Xanax Abuse & Addiction Symptoms, Causes, Signs & Side Effects

Xanax, the trade name of a drug called “alprazolam,” is a benzodiazepine medication that is prescribed by doctors for short-term management of anxiety or sleep disorders.

Understanding Xanax Abuse

Learn More About Xanax Addiction

Xanax produces its calming effects by suppressing the inhibitory receptors in the brain and central nervous system to decrease the abnormal excitement in the brain that leads to anxiety symptoms. While most individuals who take Xanax follow the doctor’s instructions, taking the drug at the proper time at the proper dose and discontinuing usage as indicated. Unfortunately for some, Xanax can become addicting if taken in large quantities over a long period of time.

Known on the street as “bars,” “planks,” or “zanies,” Xanax abuse is ever-increasing. Some individuals combine Xanax with other downer drugs like opiates or alcohol in order to increase the pleasurable feelings. This can lead to negative health consequences such as respiratory arrest, coma, and death. Others use Xanax to control unwanted side effects of stimulant abuse. This combination of uppers and downers can lead to cardiovascular complications such as myocardial infarction.

The effects of Xanax abuse and addiction know no bounds. Every part of an addict’s life can be altered by addiction to alprazolam. Family relationships grow strained, work productivity decreases, and the individual may begin to feel trapped in a vicious cycle of addiction. Negative health consequences may become apparent, but an addict feels trapped in a cycle of obsessing about Xanax – getting more, using more, and recovering from the effects of the drug.

With prolonged usage, individuals may become dependent upon Xanax, meaning that they rely upon the drug both physically and psychologically. In Xanax, many addicts have found a pleasant escape from everyday stressors and must relearn how to have a productive, enjoyable life without Xanax. Sober living skills often take time to develop as an individual addicted to Xanax may feel life without the drug is unbearable. Many addicts, in fact, take Xanax to feel normal and function in everyday life, as they may have come to believe that they cannot function without it. These individuals will require drug rehab before embarking on a new, sober life.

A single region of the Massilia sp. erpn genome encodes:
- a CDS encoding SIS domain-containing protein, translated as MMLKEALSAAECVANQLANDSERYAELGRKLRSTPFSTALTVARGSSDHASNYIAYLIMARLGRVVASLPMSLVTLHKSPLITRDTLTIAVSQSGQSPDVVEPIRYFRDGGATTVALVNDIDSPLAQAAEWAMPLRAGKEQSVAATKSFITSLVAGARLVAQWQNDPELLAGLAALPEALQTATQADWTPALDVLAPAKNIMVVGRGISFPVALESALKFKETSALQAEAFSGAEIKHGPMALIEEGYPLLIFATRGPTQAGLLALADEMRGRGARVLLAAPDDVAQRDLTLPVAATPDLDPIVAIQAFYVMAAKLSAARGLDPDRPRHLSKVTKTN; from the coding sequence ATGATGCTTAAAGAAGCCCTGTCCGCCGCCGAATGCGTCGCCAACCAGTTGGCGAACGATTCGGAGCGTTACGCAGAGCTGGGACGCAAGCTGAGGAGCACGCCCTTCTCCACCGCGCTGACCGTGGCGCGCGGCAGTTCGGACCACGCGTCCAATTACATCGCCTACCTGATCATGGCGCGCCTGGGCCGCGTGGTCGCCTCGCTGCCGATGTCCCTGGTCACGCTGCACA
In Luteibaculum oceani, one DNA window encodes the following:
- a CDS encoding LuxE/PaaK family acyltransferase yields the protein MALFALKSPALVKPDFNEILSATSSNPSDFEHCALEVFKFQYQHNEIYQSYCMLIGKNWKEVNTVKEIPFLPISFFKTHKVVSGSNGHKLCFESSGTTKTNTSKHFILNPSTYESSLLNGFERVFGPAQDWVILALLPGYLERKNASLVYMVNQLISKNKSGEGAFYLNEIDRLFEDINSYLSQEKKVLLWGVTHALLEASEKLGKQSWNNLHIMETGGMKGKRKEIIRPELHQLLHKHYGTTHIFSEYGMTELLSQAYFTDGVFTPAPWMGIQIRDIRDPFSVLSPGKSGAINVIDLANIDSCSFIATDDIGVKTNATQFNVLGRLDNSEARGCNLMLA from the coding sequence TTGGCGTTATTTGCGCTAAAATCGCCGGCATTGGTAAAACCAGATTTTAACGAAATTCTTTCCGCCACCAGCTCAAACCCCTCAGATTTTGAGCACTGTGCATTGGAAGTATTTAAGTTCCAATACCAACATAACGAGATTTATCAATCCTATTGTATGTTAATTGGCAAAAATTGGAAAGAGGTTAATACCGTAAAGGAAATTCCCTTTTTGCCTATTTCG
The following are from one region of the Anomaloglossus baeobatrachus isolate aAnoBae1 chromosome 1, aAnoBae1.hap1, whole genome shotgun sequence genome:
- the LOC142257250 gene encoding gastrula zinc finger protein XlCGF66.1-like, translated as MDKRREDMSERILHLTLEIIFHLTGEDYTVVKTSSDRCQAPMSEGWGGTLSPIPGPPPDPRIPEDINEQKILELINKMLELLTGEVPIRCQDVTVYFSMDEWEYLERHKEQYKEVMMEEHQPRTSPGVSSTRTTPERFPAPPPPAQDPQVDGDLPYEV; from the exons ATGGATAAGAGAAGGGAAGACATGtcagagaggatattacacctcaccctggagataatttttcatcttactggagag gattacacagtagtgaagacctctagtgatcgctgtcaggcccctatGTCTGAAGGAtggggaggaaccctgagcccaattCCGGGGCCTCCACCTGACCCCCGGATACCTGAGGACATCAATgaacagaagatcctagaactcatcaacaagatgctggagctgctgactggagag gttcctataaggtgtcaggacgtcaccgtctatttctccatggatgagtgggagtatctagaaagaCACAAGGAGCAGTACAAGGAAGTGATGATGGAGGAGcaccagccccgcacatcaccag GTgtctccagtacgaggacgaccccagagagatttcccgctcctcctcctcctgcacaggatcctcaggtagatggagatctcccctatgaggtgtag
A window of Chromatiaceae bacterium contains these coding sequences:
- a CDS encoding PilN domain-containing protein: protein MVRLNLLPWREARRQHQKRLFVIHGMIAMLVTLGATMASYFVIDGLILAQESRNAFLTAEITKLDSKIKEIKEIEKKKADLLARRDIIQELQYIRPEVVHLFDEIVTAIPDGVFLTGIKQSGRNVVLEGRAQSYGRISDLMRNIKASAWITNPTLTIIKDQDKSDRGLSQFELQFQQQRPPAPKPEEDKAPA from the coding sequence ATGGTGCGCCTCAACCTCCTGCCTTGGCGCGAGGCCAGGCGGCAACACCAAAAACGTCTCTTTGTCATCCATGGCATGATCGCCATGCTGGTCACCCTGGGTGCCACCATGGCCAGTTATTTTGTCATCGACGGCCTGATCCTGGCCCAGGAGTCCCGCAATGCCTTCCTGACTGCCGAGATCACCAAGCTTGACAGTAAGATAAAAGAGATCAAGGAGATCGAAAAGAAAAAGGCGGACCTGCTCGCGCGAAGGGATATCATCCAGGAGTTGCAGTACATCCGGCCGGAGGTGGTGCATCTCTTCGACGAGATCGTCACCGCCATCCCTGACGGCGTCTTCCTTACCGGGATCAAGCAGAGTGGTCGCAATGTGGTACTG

Statistics of Xanax Addiction

Addiction and abuse of Xanax is a rapidly growing problem in the United States. Between 2004 and 2010, the number of individuals who visited the emergency room suffering from Xanax effects nearly tripled. Of the 125,000 who visited the ER in 2010, over 96,000 had used more than one drug with Xanax – most often alcohol, marijuana, cocaine, or opiate narcotics.

In 2011, Treatment Episode Data Set Report discovered that 60,200 individuals who sought rehab were addicted to benzos such as Xanax; a wild increase from 1998 in which 22,400 individuals sought treatment for the same drug class.


Causes and Risk Factors for Xanax Abuse

Addiction is thought to be a disease caused by multiple factors working together. Causes for Xanax addiction may include:

Genetic: Individuals who have a relative who struggles with addiction to Xanax or other substances are more likely to develop an addiction to Xanax themselves. While not a definitive indicator, there is absolutely a greater risk among family members.

Brain Chemistry: Xanax works by decreasing the excitement transmitted via neurotransmitters in the brain. Individuals who have an inborn tendency toward increased levels of these neurotransmitters may seek ways to decrease this excitement and may self-medicate with Xanax.